Referring now to FIGS. 1 and 2, there is shown a typical three lamp traffic light 10, within which the traffic light backup system of the present invention is integrated. The typical traffic light 10 includes three enclosures 20 housing in a casing having a top 14 and back 12, but can include more than three. Each enclosure 20 includes a bulb 28, a parabolic reflector 30, and power means, in this case four leads (one for each lamp, and a fourth for ground). More specifically, ground or neutral lead 32, is accompanied by coded primary leads 34, 36 and 38. Each bulb 28 is electrically connected to the neutral primary lead 32 and one of the primary coded leads 34, 36, or 38 through wires 40.
In order to provide the adequate colour to the traffic light, a filter 18 is also provided on the inside of a concave, transparent or translucent area 26, which is usually glass or plastic.
It should be understood that a typical traffic light 10 can include more elements, and can be in a different configuration; however, for the purposes of illustration of the present invention, only the more important components are schematically illustrated. It should also be understood that the present invention can be used with other types of traffic lights without departing from the scope of the present invention, by making appropriate modifications.
Referring now specifically to FIG. 2, the traffic light backup system includes auxiliary light source 42 and electronic control module 60. Auxiliary light source 42 is shown in greater detail in FIG. 3, and includes a support panel 44 on which are mounted a plurality of light emitting diodes (LEDs) 46. LEDs have been selected for the present invention for offering adequate luminosity and low power consumption. However, it should be apparent to a person skilled in the field that the present invention is not limited to LEDs, and that any other light source which provides adequate luminosity and low power consumption will meet the objects of the present invention.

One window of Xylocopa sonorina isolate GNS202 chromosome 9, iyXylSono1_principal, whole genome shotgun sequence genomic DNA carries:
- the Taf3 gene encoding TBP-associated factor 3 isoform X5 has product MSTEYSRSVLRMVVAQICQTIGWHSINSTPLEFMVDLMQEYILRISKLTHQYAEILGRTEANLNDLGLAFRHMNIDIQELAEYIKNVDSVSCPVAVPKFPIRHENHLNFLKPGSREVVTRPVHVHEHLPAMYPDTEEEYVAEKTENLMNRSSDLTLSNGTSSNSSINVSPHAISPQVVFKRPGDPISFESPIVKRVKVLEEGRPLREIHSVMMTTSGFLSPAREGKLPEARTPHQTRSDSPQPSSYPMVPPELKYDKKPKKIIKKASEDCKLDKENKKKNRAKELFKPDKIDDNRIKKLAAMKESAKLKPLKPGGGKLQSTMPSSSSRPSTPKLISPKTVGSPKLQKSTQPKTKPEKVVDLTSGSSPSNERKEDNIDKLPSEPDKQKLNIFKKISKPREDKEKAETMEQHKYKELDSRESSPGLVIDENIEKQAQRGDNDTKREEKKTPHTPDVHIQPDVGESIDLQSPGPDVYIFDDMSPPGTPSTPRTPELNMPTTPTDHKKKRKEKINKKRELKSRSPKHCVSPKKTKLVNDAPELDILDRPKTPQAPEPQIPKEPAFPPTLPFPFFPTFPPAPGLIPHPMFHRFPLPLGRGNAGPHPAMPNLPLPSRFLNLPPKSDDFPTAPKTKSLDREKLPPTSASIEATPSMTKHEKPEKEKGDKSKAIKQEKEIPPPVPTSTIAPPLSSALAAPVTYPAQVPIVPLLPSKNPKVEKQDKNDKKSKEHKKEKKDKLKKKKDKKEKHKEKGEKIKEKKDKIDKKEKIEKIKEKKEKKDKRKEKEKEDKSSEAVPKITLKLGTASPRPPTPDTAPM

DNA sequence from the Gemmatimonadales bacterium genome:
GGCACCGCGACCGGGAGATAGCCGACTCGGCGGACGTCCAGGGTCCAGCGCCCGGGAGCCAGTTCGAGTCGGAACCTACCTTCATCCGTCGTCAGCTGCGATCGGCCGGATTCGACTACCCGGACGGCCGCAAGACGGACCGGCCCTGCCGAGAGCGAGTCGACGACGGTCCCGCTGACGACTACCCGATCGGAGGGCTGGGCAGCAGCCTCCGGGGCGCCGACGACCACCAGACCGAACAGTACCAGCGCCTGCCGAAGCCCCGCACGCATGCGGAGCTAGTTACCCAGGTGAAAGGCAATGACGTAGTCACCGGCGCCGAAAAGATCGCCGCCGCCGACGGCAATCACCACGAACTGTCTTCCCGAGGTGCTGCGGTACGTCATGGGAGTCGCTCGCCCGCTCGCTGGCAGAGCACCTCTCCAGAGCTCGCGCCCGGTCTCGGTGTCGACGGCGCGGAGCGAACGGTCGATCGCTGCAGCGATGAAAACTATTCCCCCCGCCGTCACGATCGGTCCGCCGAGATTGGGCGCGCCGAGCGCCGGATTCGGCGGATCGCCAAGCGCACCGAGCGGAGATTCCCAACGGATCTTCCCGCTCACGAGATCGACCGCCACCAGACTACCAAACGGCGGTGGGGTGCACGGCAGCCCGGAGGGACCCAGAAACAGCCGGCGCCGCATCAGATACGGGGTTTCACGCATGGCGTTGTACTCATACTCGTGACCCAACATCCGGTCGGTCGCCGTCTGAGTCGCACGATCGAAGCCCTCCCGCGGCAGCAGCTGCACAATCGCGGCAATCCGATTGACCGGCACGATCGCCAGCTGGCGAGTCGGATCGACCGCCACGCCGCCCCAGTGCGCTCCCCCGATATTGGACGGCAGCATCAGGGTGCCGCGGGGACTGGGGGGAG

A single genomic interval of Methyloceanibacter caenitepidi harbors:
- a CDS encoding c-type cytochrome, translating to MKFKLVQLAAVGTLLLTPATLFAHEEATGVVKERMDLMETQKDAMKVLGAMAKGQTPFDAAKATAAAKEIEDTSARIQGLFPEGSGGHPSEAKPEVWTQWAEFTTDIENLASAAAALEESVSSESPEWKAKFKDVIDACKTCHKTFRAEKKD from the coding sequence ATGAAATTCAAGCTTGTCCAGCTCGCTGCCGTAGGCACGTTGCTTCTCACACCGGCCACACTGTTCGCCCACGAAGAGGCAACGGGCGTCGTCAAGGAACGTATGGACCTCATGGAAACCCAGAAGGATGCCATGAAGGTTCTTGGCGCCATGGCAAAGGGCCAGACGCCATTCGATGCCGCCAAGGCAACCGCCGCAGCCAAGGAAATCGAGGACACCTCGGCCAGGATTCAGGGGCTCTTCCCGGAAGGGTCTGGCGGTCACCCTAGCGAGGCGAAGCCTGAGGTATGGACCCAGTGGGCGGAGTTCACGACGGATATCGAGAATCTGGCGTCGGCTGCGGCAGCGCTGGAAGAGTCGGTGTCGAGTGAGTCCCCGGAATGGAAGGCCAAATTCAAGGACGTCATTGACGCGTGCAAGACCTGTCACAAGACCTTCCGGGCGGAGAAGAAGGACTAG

The support panel 44 preferably has a flat configuration and is preferably made out of a relatively flexible material so as to allow the latter to be secured to the interior surface of the concave area 26.
In a preferred embodiment of the invention, the support panel 44 is given the configuration of a generally octagonal rim so as to simulate the appearance of the peripheral edge of a conventional warning or stop sign or signal. The light emitting diodes are also preferably of the high intensity type so as to provide adequate visual characteristics regardless of the ambient light conditions around the typical traffic light.
The auxiliary light sources 42 are driven by electronic control module 60 to which are operatively connected the following subsystems: a primary power supply and power failure detection circuit; a secondary power failure detection circuit; a battery charger circuit; an auxiliary light source drive circuit.